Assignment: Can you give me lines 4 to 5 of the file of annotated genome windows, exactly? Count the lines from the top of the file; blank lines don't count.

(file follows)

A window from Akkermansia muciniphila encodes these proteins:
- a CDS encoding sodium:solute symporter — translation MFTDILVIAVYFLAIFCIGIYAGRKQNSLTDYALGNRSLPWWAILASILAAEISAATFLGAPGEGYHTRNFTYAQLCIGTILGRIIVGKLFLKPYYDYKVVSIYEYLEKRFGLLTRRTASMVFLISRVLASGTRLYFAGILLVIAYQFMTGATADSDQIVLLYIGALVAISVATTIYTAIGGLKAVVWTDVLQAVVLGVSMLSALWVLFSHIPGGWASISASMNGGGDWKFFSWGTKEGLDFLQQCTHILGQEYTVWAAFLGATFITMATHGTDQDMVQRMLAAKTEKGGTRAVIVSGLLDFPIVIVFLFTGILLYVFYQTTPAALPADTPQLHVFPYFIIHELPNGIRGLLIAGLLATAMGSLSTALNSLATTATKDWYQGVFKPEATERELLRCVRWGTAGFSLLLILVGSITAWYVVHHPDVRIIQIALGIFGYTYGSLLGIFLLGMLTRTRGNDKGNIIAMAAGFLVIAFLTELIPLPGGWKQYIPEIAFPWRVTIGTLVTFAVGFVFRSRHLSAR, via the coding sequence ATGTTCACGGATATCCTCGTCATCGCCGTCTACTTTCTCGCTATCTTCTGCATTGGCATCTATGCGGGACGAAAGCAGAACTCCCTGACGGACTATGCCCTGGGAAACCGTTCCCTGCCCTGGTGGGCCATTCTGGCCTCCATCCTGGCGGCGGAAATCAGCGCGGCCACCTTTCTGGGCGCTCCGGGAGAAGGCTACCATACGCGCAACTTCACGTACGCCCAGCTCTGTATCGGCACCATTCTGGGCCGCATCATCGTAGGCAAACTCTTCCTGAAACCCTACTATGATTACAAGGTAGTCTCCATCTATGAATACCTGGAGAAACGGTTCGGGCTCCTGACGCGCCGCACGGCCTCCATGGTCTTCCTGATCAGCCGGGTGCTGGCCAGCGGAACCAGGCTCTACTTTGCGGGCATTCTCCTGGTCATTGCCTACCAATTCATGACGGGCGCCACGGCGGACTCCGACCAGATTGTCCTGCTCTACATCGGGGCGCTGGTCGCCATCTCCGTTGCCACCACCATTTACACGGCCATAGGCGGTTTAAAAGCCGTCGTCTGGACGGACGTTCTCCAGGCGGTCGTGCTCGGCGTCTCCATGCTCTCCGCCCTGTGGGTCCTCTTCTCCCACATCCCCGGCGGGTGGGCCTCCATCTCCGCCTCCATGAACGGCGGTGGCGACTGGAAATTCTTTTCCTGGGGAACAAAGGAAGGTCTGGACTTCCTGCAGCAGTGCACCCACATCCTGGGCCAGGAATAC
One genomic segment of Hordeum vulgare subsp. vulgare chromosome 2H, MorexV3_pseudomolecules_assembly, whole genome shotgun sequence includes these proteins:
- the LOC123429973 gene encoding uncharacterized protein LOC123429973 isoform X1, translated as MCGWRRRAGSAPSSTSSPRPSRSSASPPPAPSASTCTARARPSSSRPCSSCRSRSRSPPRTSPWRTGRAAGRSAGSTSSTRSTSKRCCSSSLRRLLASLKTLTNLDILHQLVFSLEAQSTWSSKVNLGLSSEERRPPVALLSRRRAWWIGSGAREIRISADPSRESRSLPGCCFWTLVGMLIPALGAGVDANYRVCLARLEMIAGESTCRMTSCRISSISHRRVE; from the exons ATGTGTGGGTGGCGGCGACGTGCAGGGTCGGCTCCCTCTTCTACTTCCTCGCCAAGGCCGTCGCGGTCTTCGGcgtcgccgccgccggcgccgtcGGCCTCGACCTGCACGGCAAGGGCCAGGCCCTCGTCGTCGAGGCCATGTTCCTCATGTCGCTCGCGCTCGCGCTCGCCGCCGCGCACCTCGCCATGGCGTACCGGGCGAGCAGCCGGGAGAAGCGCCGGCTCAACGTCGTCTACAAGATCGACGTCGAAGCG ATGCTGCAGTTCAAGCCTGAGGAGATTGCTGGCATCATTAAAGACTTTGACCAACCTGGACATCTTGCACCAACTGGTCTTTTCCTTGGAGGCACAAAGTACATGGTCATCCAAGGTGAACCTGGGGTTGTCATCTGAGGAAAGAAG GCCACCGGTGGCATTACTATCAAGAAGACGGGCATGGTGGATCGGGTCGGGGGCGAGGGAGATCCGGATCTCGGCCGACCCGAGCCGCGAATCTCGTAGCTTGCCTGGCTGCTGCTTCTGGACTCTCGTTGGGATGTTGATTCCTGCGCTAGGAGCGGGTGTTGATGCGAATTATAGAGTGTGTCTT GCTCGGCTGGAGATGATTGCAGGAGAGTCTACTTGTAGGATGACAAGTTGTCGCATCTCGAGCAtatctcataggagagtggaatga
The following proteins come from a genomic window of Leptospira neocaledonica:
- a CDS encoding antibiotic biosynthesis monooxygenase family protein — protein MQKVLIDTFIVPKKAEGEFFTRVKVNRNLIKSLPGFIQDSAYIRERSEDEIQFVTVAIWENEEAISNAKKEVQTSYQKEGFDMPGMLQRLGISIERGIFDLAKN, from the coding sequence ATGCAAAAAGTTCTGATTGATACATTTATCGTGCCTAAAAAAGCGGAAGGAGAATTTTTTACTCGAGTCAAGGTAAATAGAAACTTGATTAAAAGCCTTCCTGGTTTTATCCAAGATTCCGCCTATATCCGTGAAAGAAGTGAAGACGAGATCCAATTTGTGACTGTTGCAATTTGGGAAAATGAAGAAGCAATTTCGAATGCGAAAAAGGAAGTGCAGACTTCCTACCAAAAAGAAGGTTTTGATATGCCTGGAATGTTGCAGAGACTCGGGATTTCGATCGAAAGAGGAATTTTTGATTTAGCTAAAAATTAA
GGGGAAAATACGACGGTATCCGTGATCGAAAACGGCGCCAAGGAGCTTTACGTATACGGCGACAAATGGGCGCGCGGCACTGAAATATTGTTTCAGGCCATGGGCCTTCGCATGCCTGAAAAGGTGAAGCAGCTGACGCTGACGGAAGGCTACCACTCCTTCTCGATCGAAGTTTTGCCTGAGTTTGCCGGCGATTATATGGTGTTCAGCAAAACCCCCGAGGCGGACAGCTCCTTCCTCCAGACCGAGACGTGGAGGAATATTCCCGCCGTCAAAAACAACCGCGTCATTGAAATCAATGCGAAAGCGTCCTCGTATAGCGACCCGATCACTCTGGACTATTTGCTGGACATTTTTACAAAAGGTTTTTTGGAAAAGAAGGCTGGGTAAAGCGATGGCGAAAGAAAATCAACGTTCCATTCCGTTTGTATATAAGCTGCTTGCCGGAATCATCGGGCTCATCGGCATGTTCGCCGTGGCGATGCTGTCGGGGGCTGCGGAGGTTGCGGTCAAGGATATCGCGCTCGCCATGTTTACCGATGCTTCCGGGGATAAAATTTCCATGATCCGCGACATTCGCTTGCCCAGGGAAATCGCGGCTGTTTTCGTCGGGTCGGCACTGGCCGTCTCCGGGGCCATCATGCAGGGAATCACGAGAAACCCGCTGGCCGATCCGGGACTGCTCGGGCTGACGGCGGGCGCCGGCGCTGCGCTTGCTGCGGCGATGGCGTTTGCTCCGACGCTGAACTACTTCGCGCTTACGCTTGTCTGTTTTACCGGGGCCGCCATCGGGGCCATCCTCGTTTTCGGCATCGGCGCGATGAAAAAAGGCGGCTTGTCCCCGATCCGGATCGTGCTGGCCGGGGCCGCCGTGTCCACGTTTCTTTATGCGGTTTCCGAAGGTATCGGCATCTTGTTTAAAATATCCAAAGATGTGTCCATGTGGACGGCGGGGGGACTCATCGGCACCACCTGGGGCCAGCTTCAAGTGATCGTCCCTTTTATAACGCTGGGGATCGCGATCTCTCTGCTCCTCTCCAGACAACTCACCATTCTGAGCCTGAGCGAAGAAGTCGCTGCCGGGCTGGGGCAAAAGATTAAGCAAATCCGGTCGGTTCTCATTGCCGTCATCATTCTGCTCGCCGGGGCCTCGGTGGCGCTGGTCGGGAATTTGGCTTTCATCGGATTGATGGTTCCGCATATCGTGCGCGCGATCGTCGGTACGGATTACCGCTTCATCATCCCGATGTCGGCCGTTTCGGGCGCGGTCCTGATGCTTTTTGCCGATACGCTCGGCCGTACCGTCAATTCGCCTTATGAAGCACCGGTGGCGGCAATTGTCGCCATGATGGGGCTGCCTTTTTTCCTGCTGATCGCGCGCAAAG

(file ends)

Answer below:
- the LOC123429973 gene encoding uncharacterized protein LOC123429973 isoform X1, translated as MCGWRRRAGSAPSSTSSPRPSRSSASPPPAPSASTCTARARPSSSRPCSSCRSRSRSPPRTSPWRTGRAAGRSAGSTSSTRSTSKRCCSSSLRRLLASLKTLTNLDILHQLVFSLEAQSTWSSKVNLGLSSEERRPPVALLSRRRAWWIGSGAREIRISADPSRESRSLPGCCFWTLVGMLIPALGAGVDANYRVCLARLEMIAGESTCRMTSCRISSISHRRVE; from the exons ATGTGTGGGTGGCGGCGACGTGCAGGGTCGGCTCCCTCTTCTACTTCCTCGCCAAGGCCGTCGCGGTCTTCGGcgtcgccgccgccggcgccgtcGGCCTCGACCTGCACGGCAAGGGCCAGGCCCTCGTCGTCGAGGCCATGTTCCTCATGTCGCTCGCGCTCGCGCTCGCCGCCGCGCACCTCGCCATGGCGTACCGGGCGAGCAGCCGGGAGAAGCGCCGGCTCAACGTCGTCTACAAGATCGACGTCGAAGCG ATGCTGCAGTTCAAGCCTGAGGAGATTGCTGGCATCATTAAAGACTTTGACCAACCTGGACATCTTGCACCAACTGGTCTTTTCCTTGGAGGCACAAAGTACATGGTCATCCAAGGTGAACCTGGGGTTGTCATCTGAGGAAAGAAG GCCACCGGTGGCATTACTATCAAGAAGACGGGCATGGTGGATCGGGTCGGGGGCGAGGGAGATCCGGATCTCGGCCGACCCGAGCCGCGAATCTCGTAGCTTGCCTGGCTGCTGCTTCTGGACTCTCGTTGGGATGTTGATTCCTGCGCTAGGAGCGGGTGTTGATGCGAATTATAGAGTGTGTCTT GCTCGGCTGGAGATGATTGCAGGAGAGTCTACTTGTAGGATGACAAGTTGTCGCATCTCGAGCAtatctcataggagagtggaatga
The following proteins come from a genomic window of Leptospira neocaledonica: